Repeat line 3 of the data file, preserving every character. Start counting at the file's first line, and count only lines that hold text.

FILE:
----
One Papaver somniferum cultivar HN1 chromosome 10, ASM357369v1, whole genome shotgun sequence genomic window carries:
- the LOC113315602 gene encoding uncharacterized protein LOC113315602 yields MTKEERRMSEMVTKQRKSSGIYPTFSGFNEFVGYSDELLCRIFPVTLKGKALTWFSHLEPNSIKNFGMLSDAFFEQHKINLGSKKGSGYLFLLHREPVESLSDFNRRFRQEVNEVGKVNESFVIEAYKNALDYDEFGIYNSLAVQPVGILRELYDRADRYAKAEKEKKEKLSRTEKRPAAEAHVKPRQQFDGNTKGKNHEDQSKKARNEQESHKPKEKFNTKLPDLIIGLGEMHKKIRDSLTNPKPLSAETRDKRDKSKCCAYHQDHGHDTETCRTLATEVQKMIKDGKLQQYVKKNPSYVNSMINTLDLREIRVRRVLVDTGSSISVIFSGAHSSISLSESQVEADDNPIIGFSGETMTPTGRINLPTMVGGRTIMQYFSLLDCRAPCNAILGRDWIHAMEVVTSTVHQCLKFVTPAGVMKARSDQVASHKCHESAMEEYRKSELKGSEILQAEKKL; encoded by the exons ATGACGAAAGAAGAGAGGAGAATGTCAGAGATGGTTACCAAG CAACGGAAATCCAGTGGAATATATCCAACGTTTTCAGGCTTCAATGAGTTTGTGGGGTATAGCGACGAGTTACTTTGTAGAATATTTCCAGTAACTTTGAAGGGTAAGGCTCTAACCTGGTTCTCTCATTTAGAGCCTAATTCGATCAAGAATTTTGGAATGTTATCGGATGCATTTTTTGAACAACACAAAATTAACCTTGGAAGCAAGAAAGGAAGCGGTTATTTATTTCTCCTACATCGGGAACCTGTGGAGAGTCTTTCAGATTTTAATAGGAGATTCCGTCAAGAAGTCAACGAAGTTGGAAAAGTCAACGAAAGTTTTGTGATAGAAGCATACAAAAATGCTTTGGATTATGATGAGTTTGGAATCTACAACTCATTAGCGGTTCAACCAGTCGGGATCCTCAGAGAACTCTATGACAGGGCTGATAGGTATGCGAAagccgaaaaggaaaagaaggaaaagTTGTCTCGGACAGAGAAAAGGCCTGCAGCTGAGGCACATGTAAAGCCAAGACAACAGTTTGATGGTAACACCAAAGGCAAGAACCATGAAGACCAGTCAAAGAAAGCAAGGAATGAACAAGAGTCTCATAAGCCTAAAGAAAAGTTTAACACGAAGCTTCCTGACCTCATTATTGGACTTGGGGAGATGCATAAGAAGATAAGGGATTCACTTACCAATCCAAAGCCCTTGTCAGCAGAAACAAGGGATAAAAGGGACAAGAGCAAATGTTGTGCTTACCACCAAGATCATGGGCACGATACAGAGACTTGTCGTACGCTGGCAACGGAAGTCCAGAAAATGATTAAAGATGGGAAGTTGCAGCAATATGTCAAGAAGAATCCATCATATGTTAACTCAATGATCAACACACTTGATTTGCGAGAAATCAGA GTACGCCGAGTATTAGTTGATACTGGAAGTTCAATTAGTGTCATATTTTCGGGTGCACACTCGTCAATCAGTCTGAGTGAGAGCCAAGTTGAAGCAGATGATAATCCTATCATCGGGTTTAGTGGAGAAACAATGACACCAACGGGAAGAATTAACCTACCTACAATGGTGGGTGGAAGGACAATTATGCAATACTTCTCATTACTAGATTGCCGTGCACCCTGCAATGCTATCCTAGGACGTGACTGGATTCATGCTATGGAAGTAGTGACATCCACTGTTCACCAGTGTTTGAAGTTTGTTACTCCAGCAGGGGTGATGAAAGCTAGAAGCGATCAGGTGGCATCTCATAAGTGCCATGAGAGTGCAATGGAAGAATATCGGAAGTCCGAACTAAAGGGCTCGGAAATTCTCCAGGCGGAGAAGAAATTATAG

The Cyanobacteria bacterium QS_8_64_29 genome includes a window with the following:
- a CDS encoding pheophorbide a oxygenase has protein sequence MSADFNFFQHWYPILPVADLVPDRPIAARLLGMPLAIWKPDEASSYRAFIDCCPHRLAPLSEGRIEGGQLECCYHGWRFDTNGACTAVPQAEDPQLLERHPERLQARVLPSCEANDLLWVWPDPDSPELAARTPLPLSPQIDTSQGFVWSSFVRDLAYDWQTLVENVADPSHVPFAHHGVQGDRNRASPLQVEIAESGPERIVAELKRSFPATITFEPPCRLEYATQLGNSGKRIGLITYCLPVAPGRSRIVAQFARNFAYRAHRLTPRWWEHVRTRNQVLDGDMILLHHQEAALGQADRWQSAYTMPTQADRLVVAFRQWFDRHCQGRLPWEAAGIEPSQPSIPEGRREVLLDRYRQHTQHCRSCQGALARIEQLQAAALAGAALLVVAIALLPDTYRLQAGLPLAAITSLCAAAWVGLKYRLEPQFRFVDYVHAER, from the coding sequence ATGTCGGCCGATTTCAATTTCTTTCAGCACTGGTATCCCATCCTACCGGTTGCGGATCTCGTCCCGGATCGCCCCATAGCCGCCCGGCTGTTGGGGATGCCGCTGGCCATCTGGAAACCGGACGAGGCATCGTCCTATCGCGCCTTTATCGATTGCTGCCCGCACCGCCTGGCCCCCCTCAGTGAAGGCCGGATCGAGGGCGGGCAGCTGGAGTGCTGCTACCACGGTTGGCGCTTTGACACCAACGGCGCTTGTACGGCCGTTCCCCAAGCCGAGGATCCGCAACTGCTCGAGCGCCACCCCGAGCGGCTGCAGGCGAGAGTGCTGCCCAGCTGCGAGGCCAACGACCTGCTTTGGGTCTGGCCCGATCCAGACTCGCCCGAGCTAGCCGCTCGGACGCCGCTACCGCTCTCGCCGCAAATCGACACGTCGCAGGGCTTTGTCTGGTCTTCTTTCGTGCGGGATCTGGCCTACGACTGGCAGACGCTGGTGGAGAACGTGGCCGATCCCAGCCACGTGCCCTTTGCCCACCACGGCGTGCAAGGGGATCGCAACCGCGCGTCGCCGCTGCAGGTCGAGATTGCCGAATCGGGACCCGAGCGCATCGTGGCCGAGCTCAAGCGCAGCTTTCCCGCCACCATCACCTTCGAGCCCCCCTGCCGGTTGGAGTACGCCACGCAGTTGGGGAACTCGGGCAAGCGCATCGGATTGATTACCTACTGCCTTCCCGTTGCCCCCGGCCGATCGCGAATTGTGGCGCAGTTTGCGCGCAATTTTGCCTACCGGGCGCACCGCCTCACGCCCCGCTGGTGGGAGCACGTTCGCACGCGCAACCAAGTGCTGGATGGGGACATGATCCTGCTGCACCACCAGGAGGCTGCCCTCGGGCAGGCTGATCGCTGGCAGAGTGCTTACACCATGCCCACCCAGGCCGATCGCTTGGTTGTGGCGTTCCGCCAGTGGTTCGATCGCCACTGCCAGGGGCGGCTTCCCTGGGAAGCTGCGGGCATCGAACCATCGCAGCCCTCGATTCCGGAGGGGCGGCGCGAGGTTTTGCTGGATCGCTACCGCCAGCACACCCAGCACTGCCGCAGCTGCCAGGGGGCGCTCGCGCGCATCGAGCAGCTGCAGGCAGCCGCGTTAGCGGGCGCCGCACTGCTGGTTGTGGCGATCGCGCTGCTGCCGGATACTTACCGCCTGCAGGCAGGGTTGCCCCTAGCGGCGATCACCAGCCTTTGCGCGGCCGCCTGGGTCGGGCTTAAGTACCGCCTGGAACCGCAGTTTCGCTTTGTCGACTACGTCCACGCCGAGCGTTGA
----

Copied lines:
The Cyanobacteria bacterium QS_8_64_29 genome includes a window with the following: